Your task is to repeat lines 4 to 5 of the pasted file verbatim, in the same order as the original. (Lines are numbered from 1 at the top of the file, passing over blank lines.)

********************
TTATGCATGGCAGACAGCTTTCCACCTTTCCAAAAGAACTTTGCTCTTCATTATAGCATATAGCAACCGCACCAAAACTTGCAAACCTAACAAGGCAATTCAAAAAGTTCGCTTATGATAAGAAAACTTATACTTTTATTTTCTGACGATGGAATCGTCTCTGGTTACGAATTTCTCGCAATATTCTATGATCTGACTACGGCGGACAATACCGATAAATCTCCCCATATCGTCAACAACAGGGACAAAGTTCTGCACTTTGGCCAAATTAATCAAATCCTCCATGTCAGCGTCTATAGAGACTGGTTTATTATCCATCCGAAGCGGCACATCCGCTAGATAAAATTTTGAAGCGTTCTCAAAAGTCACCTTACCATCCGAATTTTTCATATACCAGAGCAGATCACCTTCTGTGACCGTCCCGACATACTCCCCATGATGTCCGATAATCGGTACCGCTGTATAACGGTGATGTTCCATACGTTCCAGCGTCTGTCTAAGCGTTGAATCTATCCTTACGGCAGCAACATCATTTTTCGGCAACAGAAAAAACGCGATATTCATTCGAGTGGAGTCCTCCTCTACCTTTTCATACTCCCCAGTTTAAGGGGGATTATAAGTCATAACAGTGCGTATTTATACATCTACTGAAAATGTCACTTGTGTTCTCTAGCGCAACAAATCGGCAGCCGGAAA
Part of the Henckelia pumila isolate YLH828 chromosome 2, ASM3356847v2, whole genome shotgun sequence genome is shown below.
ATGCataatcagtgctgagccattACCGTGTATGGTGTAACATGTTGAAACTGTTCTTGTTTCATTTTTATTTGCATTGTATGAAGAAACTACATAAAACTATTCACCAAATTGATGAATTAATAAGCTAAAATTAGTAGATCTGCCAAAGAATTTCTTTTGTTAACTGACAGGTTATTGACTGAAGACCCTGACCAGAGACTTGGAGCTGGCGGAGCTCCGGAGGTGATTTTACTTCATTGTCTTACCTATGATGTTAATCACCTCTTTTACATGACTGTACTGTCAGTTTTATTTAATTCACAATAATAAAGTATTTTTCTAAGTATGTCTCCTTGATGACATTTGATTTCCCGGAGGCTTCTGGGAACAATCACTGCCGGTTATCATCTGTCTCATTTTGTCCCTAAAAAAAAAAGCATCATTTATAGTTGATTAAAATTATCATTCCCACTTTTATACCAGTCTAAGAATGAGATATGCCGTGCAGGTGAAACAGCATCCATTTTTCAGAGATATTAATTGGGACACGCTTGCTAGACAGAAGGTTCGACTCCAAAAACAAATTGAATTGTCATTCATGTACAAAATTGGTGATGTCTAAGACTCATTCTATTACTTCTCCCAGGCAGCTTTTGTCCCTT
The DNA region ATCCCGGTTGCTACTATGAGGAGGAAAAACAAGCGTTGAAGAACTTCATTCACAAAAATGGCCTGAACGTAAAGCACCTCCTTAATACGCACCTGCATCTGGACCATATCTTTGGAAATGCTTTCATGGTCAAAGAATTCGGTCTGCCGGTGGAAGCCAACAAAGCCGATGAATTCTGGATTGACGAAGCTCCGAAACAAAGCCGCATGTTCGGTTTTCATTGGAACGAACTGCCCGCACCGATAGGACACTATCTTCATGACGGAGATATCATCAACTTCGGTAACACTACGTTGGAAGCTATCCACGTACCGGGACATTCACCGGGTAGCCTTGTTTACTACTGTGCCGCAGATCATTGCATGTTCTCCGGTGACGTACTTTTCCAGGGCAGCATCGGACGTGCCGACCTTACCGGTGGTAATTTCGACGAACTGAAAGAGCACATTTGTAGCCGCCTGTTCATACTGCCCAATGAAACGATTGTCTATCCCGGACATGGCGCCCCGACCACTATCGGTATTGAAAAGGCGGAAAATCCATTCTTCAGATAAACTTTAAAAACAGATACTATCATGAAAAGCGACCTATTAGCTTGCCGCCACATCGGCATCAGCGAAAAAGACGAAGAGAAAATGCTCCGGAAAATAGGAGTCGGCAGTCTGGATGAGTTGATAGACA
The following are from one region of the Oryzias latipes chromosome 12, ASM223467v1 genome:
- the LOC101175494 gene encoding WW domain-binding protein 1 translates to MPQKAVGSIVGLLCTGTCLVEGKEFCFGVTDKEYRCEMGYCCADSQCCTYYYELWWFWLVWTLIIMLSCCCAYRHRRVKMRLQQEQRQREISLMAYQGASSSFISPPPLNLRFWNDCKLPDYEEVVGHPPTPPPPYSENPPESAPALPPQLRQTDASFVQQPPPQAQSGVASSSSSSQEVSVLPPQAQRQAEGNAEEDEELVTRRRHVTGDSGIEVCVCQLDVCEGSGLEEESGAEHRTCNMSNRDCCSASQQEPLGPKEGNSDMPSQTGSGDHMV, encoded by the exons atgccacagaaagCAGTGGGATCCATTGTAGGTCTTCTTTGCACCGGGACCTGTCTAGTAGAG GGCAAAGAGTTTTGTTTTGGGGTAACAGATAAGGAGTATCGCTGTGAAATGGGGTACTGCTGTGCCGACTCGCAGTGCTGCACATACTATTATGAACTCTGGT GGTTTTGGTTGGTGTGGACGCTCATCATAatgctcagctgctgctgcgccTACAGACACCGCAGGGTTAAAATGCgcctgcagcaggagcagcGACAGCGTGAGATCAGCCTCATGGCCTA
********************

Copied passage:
The DNA region ATCCCGGTTGCTACTATGAGGAGGAAAAACAAGCGTTGAAGAACTTCATTCACAAAAATGGCCTGAACGTAAAGCACCTCCTTAATACGCACCTGCATCTGGACCATATCTTTGGAAATGCTTTCATGGTCAAAGAATTCGGTCTGCCGGTGGAAGCCAACAAAGCCGATGAATTCTGGATTGACGAAGCTCCGAAACAAAGCCGCATGTTCGGTTTTCATTGGAACGAACTGCCCGCACCGATAGGACACTATCTTCATGACGGAGATATCATCAACTTCGGTAACACTACGTTGGAAGCTATCCACGTACCGGGACATTCACCGGGTAGCCTTGTTTACTACTGTGCCGCAGATCATTGCATGTTCTCCGGTGACGTACTTTTCCAGGGCAGCATCGGACGTGCCGACCTTACCGGTGGTAATTTCGACGAACTGAAAGAGCACATTTGTAGCCGCCTGTTCATACTGCCCAATGAAACGATTGTCTATCCCGGACATGGCGCCCCGACCACTATCGGTATTGAAAAGGCGGAAAATCCATTCTTCAGATAAACTTTAAAAACAGATACTATCATGAAAAGCGACCTATTAGCTTGCCGCCACATCGGCATCAGCGAAAAAGACGAAGAGAAAATGCTCCGGAAAATAGGAGTCGGCAGTCTGGATGAGTTGATAGACA
The following are from one region of the Oryzias latipes chromosome 12, ASM223467v1 genome: